ANN Feb 24, 2024

15th-21st Century Picture Frames in Europe (online, 10-24 Sep 24)

Online, Sep 10–24, 2024

Hubert Baija, Oregon House

15th-21st Century Picture Frames in Europe.

In a series of five online workshops an experienced frame scholar (retired from the Rijksmuseum) presents the history of picture frames since the Late Middle Ages. Stylistic and technical characteristics are highlighted for distinguishing original frame manufacture from later production.

This online course presents half a millennium of European picture framing by discussing the history of frame styles in connection to architecture, painting, and the decorative arts. In five afternoon sessions, we review the history of picture frames: from the international Gothic style to the Italian and Northern Renaissance, via the Dutch Golden Age and the French frame styles into 19th and 20th-century framing. The participants will be shown tools for distinguishing styles and periods of frame manufacture. This online course serves first-time learners and professionals needing to refresh their knowledge.

Tuesday, September 10, 2024
Late Medieval picture framing was influenced by architecture and illuminated manuscripts. Paintings and frames formed designed units, often emphasized by extending the pictorial space with trompe l’oeil painting on frames. The interplays between Gothic and Renaissance influences resulted in gradual transitions of frame shapes and profiles until the Iconoclasms finally ended the medieval frame styles.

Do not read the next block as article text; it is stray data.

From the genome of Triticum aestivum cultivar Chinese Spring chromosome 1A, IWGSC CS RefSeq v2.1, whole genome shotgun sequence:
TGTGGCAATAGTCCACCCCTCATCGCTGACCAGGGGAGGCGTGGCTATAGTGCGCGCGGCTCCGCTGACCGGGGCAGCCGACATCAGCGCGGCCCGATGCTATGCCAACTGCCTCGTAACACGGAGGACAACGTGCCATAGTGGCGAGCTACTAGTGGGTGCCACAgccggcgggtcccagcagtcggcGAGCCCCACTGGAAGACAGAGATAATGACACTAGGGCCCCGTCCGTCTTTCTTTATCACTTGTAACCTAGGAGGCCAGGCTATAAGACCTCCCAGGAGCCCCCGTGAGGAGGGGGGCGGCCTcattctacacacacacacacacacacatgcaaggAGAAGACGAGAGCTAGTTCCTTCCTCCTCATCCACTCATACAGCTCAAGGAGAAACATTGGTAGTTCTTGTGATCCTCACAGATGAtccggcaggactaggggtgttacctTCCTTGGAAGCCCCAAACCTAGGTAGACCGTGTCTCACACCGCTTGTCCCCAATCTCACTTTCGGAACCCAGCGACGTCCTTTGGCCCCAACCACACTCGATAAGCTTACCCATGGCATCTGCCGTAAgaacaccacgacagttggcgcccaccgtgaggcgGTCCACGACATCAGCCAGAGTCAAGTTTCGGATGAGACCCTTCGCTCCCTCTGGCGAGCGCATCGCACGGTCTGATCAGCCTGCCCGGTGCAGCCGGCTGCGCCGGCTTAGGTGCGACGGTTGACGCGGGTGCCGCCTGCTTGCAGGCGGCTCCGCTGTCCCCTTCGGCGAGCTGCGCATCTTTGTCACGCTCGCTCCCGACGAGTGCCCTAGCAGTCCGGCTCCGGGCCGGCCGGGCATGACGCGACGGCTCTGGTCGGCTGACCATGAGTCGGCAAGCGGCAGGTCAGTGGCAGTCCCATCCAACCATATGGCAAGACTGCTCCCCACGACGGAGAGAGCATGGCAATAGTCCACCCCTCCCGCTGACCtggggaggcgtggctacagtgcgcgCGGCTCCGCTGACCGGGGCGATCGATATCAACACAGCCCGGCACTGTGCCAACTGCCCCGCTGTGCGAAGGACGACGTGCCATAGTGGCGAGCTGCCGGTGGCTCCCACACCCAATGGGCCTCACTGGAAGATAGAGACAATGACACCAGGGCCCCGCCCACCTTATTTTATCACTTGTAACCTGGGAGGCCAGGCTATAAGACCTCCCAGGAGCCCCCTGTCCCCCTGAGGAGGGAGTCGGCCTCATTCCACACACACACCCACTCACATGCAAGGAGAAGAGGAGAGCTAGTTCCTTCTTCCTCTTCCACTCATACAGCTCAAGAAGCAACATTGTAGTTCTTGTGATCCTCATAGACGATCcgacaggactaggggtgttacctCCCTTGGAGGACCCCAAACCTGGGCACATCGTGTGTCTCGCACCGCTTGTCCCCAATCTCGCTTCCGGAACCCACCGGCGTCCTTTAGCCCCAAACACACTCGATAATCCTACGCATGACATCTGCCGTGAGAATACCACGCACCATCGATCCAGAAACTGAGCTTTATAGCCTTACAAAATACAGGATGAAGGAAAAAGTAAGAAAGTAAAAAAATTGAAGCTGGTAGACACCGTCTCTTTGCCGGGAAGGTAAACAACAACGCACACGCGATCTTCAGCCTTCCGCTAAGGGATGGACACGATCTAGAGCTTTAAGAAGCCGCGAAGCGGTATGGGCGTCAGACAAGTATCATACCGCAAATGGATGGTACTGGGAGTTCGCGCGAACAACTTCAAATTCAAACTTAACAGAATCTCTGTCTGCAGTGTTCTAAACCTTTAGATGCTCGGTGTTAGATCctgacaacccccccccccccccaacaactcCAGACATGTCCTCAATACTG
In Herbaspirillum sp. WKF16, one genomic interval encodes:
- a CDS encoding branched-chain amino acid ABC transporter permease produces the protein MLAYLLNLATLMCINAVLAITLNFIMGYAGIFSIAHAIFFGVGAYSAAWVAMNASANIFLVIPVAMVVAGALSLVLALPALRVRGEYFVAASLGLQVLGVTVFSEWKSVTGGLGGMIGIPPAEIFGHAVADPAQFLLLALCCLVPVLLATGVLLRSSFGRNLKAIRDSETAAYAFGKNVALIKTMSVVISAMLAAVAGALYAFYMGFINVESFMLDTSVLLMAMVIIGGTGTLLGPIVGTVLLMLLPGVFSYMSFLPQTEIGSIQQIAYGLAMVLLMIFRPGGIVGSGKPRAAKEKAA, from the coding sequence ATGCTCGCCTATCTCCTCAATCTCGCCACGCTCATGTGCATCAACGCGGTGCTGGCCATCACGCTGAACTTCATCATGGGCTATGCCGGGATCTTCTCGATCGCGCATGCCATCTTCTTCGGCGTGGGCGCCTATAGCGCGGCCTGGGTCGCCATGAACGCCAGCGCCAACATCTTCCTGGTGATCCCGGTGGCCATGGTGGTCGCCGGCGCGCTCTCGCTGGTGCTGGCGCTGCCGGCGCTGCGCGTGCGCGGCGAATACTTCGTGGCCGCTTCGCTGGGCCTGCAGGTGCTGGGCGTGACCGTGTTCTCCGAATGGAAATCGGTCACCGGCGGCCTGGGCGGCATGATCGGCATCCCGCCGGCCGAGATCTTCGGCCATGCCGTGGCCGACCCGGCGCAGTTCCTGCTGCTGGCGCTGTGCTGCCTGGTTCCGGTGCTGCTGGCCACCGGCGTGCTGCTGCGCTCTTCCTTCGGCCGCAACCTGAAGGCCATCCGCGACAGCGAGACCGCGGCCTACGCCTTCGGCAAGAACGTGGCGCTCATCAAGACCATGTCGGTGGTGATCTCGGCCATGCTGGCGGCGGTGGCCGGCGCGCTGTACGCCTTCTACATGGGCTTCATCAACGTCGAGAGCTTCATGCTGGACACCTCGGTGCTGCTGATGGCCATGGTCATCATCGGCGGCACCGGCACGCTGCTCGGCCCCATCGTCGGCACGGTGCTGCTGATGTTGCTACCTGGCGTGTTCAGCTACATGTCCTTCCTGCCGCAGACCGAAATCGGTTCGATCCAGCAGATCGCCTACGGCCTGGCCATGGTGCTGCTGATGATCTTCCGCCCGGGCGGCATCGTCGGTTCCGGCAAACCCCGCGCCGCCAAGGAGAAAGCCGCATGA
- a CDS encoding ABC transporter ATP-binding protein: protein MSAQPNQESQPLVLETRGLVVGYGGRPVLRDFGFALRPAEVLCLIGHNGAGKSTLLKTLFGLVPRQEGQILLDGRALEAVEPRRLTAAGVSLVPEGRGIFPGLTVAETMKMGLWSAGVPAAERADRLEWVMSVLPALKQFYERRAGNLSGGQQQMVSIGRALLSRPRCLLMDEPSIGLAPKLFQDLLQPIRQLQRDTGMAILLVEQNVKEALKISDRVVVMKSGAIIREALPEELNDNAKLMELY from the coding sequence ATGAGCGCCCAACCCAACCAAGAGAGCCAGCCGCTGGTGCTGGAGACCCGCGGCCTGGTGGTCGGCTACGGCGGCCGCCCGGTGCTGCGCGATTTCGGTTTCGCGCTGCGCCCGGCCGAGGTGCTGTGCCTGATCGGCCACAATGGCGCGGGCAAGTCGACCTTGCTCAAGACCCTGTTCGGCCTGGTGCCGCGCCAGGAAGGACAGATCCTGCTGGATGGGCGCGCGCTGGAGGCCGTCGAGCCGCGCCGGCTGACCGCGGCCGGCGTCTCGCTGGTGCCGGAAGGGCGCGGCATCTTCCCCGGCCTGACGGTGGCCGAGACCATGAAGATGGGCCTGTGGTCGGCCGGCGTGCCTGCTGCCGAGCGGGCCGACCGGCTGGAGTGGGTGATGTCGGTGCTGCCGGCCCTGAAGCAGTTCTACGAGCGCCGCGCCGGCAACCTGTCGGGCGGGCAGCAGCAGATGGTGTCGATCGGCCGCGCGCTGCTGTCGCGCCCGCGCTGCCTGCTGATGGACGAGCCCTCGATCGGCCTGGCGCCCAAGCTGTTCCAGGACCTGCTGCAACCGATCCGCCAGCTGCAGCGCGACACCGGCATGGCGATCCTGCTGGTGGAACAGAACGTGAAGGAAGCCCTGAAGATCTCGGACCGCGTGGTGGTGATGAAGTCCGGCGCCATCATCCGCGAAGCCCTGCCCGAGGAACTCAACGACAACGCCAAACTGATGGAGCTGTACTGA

Thursday, September 12, 2024
Italian art and architecture led to European frame designs during the 16th and 17th centuries. Renaissance frame profiles evolved in the Lowlands and eventually became more refined by embellishing with highly polished ebony, fruitwood, and even whalebone veneers, sometimes combined with Southern German ripple molding techniques.

Tuesday, September 17, 2024
The flamboyant Italian influences on woodcarving continued in 17th-century Europe, particularly in France and Holland. The Dutch Golden Age produced baroque frames and cartouches, including classicist, trophy, and auricular-style frames. The post-1685 Huguenot exodus from France paradoxically increased the French influence on the European decorative arts, including picture frames.

Thursday, September 19, 2024
The French decorative arts were renowned for their exceptional aesthetic and technical refinements during the reigns of Louis XIII, Louis XIV, Louis XV, and Louis XVI. Mold-made ornamentation began in Paris during the early 1700s, which would eventually lead to industrialized frame-making. French frame styles influenced frame styles for three centuries in England, Europe, and North America.

Tuesday, September 24, 2024
Empire frames with purely mold-made ornaments were followed by a dazzling variety of 19th-century neo-styles frames, like Biedermeier, Neo-Rococo, Neo-Gothic, Neo-Classical, Eclectic, and Barbizon frames. Arts and Crafts and Art Nouveau frames were contrasted to industrialization, while 20th-century Art Deco and Minimalist framing echoed modernism. During the 20th and 21st centuries, museum re-framing has changed from less informed approaches to studying original framing.

PRACTICAL INFORMATION

Target audience: Students and beginning/advanced professionals in art history or the conservation of paintings and picture frames.

Participants: Maximum of 20. After registration, you will be asked to provide a brief CV and motivation for enrolling in this course.

Times (in daylight savings time):

San Francisco 10:00am-12:00 noon
Chicago 12:00 noon-2:00 pm
New York 1:00-3:00 pm
London 6:00-8:00 pm
Amsterdam 7:00-9:00 pm

This course was first given by the University of Amsterdam in 2021 and is available again this year via the Beloit College Center for Collections Care.

Please, use this weblink to register: https://www.beloit.edu/summer-programs/center-for-collection-care/courses/online-courses/

Reference:
ANN: 15th-21st Century Picture Frames in Europe (online, 10-24 Sep 24). In: ArtHist.net, Feb 24, 2024 (accessed Apr 14, 2024), <https://arthist.net/archive/41293>.

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